The Ministry of Environment released a book on Qatar’s Irkaya region on 10 May 2015, celebrating the World Migratory Bird Day, which takes place every year on 9 and 10 May.

HE Minister of Environment Ahmed bin Mohammed Amer Al Humaidi signed the book. In a foreword published in the book, HE Al Humaidi said that the State of Qatar aims to have an advanced society that can sustain its development and provide a high standard of living of its citizens. HE added that Qatar National Vision 2030 was a working plan to achieve that goal. HE Al Humaidi stressed the need to achieve a balance between developmental needs and the importance of conserving the environment. He noted that the Qatari society must ensure its rapid economic growth does not increase the country’s carbon footprint. As a result, HE Al Humaidi stressed on the importance of enhancing the legal framework to act as a guardian of the environment.

Irkaya is an area of arable farmland in the centre of the Qatar. Irkaya Farm is located off the Abu Samra Road about 50 kilometers west of Doha in the south central plain of Qatar. Irkaya sits like a glowing emerald in the middle of the desert. It is home to many resident species and lies on the flight path of migratory birds and insects passing through Qatar. It can even be seen from space on satellite maps. On the farm, a ‘central-pivot’ system of irrigation is used on the fields where animal fodder is cultivated. The fields consist of sandy and loamy topsoil on a flat, sandy plain with water-worn pebbles.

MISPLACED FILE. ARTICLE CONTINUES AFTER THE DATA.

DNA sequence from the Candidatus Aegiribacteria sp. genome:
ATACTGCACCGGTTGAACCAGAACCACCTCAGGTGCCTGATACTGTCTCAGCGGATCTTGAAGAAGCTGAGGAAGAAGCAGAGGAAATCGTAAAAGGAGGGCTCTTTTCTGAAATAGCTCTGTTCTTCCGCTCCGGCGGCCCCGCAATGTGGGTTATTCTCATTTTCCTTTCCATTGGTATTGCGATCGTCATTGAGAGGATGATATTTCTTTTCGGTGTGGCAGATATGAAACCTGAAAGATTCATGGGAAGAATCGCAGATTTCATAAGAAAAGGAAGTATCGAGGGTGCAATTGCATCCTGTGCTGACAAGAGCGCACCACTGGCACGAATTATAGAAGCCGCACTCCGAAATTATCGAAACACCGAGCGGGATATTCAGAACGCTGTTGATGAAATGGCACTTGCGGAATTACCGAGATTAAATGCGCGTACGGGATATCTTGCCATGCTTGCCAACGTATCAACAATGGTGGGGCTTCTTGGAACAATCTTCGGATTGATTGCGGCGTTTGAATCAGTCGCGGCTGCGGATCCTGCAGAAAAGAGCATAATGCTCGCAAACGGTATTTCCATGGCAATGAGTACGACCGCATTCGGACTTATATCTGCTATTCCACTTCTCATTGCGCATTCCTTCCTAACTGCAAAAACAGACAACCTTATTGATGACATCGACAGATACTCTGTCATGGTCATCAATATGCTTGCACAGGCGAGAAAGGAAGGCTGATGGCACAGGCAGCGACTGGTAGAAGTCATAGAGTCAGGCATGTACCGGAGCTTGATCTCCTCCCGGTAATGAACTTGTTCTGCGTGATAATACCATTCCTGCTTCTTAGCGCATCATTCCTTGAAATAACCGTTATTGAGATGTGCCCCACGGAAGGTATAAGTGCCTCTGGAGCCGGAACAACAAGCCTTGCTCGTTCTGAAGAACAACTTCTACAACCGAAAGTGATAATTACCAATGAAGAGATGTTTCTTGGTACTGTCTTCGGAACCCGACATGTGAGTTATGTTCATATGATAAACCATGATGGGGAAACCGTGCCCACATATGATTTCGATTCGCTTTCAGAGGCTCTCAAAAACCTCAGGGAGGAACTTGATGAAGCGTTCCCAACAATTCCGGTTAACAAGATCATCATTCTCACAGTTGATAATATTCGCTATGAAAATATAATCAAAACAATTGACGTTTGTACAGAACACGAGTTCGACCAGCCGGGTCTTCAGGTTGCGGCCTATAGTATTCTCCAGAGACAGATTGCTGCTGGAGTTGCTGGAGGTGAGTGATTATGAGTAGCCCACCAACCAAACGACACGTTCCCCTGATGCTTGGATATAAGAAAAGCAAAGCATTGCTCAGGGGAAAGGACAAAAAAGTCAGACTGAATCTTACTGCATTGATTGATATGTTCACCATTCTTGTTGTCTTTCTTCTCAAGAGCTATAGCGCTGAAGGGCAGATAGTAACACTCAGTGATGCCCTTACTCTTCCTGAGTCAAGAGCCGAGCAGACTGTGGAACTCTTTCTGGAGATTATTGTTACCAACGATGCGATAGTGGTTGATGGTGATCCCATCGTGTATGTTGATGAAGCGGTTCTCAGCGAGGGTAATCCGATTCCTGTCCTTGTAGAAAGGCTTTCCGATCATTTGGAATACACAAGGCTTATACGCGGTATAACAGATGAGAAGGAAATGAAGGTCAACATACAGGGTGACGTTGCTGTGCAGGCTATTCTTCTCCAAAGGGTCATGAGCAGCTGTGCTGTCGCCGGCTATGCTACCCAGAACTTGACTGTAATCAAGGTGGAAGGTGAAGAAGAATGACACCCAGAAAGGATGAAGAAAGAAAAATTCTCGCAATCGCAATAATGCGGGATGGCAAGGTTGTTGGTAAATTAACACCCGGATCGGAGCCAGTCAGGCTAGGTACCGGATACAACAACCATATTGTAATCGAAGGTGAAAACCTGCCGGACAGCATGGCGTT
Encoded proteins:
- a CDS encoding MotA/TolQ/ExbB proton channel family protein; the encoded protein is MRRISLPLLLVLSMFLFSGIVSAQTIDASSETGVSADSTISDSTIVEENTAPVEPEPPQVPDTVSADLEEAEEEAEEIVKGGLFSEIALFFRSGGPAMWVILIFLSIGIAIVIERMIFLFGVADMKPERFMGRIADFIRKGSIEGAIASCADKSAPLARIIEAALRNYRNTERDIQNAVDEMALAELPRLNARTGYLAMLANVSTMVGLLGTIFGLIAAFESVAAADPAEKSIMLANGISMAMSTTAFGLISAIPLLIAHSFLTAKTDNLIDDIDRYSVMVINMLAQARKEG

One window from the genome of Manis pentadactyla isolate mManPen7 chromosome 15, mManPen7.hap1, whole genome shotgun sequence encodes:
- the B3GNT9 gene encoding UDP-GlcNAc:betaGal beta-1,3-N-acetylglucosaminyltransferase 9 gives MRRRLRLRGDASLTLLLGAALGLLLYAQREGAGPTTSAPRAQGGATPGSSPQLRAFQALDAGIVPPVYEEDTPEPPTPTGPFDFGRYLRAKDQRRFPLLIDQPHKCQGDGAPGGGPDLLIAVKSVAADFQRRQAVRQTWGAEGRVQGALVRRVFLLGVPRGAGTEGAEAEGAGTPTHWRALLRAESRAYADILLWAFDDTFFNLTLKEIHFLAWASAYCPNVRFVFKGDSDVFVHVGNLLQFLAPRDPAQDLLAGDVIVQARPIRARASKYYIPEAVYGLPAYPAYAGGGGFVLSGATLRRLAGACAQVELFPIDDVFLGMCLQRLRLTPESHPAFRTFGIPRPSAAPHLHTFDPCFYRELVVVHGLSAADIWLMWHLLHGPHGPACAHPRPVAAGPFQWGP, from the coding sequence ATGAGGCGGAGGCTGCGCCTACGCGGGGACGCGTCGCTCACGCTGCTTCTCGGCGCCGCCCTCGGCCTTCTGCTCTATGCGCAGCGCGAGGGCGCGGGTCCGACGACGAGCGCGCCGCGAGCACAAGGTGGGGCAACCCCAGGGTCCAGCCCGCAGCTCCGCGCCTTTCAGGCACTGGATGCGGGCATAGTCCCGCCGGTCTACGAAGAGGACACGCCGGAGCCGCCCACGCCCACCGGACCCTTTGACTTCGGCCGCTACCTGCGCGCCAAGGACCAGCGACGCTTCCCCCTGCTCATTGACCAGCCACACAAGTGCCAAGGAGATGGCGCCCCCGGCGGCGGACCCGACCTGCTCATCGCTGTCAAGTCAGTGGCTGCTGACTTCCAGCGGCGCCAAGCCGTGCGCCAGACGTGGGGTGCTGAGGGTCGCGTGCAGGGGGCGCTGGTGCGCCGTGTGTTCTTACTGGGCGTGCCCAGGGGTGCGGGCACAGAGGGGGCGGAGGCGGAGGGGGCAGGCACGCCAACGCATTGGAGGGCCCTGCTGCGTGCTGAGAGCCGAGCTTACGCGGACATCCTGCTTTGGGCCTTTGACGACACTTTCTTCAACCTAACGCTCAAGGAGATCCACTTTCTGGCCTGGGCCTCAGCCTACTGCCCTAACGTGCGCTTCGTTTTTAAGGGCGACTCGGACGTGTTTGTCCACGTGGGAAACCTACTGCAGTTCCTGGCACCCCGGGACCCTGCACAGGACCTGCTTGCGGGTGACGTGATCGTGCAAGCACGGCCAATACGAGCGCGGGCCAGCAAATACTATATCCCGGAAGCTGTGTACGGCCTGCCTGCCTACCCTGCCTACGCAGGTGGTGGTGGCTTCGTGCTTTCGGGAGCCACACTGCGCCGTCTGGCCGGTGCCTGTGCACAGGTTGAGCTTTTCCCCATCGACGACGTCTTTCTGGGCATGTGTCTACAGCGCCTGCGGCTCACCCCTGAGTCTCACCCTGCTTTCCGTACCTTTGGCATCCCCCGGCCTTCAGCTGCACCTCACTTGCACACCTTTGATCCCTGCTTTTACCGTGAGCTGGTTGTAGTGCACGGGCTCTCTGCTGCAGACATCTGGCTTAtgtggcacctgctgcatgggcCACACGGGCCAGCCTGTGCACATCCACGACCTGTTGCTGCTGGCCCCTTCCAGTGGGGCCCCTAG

This is not the first time a book on Irkaya has been published. In March 2014, the Ministry of Interior also released a book featuring the rich biodiversity of Irkaya. The purpose of the book is to create awareness among the people of Qatar of the remarkable fauna and flora to be found in just one small area in the heart of the country: Irkaya. At Irkaya, more species of birds have been recorded than anywhere else in Qatar: out of 315 species, 238 (76%) have been seen at Irkaya. Few areas on earth can claim to host such a high percentage of their country’s birds.

Out of the 59 species of birds that breed in Qatar, a large number breed at Irkaya. Some are year-round residents. Others arrive in spring, and then depart after nesting. The rest are passage migrants that ‘drop in’ while on their way to breeding grounds farther north or to wintering grounds farther south. Some choose to spend the winter in Irkaya.

Among the birds recorded at Irkhaya, 15 species are globally endangered. This includes the Sociable Lapwing Vanellus gregarious, one of the most endangered species in the world, and a winter visitor to the farm. Among  the other birds present are  the Saker Falcon, Egyptian Vulture, Eastern Imperial and Greater Spotted Eagles, European Roller, Pallid Harrier, Socotra Cormorant, Ferruginous Duck, Black-winged Pratincole, Eurasian Curlew, Black-tailed Godwit, Semi-collared Flycatcher and Eastern Cinereous Bunting.

The birds of Irkaya have been photographed and recorded over many years. However, work has only just begun on studying the flora and other fauna of this unique area. There are also reptiles, arachnids including species of spiders and scorpions, and hundreds of insects that will surely be found here in the course of future research.